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DVD Review: We Ain't in Valhalla No More

By Superconductor @ppelkonen
The Copenhagen Ring concludes. 
(This is the fourth and final installment in our ongoing review of the Copenhagen Ring Cycle, directed by Kaspar Bech Holten. Featuring the Royal Danish Opera conducted by Michael Schønwandt. Read the reviews of Das RheingoldDie Walküre and Siegfried, also on Superconductor.)

DVD Review: We Ain't in Valhalla No More

Peter Klaveness,(Hagen) Guido Paevetalu (Gunther) and Stig Andersen (Siegfried)  in Act III of Götterdämmerung.
Photo by Martin Renne © 2006 Royal Danish Opera/Universal Classics.

In the final chapter of the Ring, director Kaspar Bech Holten updates this story of marriage, betrayal and murder on the banks of the Rhine to the 1990s. Mr. Holten poses modern problems for these heroes of German myth. Sometimes, he ignores the finer points of the libretto, but the result is worth seeing, a powerful operatic experience and an interesting spin on the whole saga. 
Siegfried (Stig Andersen) cruises down the Rhine at the wheel of a convertable. He and Gunther (Guido Paevatalu) drink whiskey to swear blood-brotherhood. They get hammered,  and their kidnapping of Brunnhilde (Iréne Theoren) is trivialized as a drunken fraternity prank. Hagen (Peter Klaveness) is a military type. He's also a sadomasochist, compulsively stopping to do push-ups and burning his flesh with a lighter during Hagen's Watch. Forced to sit through nightly chalkboard-classes in Wagnerism, the anti-hero murders his father, the pedantic Alberich (Sten Byriel).

DVD Review: We Ain't in Valhalla No More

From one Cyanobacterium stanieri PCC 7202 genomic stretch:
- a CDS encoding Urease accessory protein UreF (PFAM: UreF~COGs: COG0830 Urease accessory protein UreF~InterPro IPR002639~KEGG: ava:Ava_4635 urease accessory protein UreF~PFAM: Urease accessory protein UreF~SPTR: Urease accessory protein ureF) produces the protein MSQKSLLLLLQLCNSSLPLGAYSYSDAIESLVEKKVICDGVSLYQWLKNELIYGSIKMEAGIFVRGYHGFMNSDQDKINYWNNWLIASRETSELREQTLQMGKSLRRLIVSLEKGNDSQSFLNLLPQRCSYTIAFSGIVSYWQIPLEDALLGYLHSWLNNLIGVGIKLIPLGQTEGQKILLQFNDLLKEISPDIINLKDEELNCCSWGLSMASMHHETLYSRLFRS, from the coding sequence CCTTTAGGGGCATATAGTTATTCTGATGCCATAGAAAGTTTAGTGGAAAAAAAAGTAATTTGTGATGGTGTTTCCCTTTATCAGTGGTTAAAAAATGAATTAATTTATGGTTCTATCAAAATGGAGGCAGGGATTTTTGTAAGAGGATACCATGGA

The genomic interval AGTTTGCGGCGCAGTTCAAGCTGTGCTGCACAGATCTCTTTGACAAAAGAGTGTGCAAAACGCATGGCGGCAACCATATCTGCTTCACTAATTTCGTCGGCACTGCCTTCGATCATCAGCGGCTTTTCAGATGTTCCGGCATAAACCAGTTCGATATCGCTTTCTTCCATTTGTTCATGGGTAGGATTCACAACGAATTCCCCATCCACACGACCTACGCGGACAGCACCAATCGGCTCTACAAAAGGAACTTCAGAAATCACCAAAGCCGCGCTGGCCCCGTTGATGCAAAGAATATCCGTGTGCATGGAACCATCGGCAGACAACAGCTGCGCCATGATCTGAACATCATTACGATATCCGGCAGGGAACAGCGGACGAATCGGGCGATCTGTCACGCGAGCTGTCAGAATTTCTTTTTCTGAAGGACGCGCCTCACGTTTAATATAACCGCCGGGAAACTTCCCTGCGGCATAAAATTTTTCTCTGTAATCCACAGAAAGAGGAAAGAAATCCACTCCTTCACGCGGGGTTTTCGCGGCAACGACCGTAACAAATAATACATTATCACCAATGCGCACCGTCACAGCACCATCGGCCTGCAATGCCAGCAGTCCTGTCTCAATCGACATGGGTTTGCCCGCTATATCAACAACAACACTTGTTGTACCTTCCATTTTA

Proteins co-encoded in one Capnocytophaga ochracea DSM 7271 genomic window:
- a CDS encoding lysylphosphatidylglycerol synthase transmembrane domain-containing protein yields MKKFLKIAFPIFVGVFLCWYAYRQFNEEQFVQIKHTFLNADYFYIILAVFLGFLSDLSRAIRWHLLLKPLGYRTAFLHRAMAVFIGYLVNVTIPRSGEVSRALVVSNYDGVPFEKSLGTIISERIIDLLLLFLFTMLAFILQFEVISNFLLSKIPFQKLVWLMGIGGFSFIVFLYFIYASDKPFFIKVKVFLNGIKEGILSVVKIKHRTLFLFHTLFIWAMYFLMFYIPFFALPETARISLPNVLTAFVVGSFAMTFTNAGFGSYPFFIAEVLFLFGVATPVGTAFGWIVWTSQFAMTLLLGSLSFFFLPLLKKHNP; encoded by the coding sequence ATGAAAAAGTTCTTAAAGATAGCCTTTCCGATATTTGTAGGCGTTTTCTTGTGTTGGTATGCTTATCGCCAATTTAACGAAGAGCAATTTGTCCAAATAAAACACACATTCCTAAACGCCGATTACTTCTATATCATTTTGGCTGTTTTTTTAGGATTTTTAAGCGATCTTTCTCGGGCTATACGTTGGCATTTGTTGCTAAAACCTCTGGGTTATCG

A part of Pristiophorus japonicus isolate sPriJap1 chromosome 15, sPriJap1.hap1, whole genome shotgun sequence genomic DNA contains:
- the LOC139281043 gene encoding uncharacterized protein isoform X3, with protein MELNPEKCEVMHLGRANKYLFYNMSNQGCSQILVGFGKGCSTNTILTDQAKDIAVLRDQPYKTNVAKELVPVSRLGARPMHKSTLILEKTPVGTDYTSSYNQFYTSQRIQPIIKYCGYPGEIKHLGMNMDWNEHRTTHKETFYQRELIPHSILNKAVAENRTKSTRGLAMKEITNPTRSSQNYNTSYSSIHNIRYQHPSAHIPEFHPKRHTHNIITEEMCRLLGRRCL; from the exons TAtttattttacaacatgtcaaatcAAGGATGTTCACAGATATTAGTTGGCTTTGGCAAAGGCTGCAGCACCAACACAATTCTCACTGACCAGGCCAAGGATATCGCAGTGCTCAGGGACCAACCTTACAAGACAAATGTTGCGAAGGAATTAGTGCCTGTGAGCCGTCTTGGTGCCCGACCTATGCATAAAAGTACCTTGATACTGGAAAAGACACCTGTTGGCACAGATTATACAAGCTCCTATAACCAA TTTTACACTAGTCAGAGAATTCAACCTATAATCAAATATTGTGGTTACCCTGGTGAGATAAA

Conflagration: Valhalla and the library burn in Act III of Götterdämmerung.
Photo by Martin Renne © 2006 Royal Danish Opera/Universal Classics.

The chorus of Gibichungs are gun-toting paramilitary thugs, with ski-masks and heavy metal t-shirts. (I noticed the logo of the German metal band Accept.) When called on by Hagen to sacrifice animals for the wedding, they trot out some blindfolded POWs and execute them onstage. It is a terrifying, cruel moment. Siegfried's murder takes place in front of a visibly pregnant Brunnhilde, bringing Ms. Theoren onstage early in the last act. And after the conflagration (an impressive mix of real and digitally projected fire) she emerges holding a newborn baby. The apotheosis ends in birth, not death.
Iréne Theoren is the anchor of this entire performance. Her Brunnhilde is radiant, played as an expectant mother (of Siegfried's child) which makes her series of heartbreaks all the more devastating. Ms. Theoren sings with radiant tone, lifting smoothly over the orchestra with a trace of vibrato and saving her best notes for the climactic phrases of the Immolation Scene. This is a smart, well-paced performance of a tough role.
In his third opera of the cycle (he was also Siegmund as well as both Siegfrieds) Stig Andersen can be forgiven for sounding a little tired. However, he does a commendable job in the part. Smart stage-blocking allows him to avoid the murderously difficult Tarnhelm scene where the tenor has to pretend to be a baritone for eight minutes. (Mr. Paevatulu sings the baritone part himself.) He does his best with the other "impossible" passages (the octave drop in Act II, the "Hai-hei!" in Act III) but sounds as if he's pushing by the time Hagen puts him out of his misery.
Peter Klaveness is a compelling dramatic presence as Hagen. His acting is top-notch, but his voice is too small for the part. A thin, reedy bass, it has to fight to be heard over Wagner's orchestra at full blast. He's drowned out in the Gibichung chorus. He's inaudible in the Vengeance trio, and barely manages "Zuruck vom Ring!" in the last scene. (In all fairness, he makes his exit with one arm on fire as he tries to grasp the Ring, an impressive effect.) Guido Paevatalu is better as Gunther, portrayed as a fascist fop with the usual hints of incest with his sister Gutrune (Ylva Kihlberg.) 
Michael Schønwandt's Wagner-lite conducting is serviceable. The conductor does an admirable job with the three Norns, who are planted in the audience. (One even holds up a sign with the words "Regie-theater" crossed out, an inside dig at the critics.) The Rhine Journey and Hagen's Watch interludes are mini-films depicting Brunnhilde's quest for enlightenment in Wotan's library, a theme that has recurred throughout the cycle. However, the Funeral Music is taken at a fast jog, ruining its dramatic effect. 

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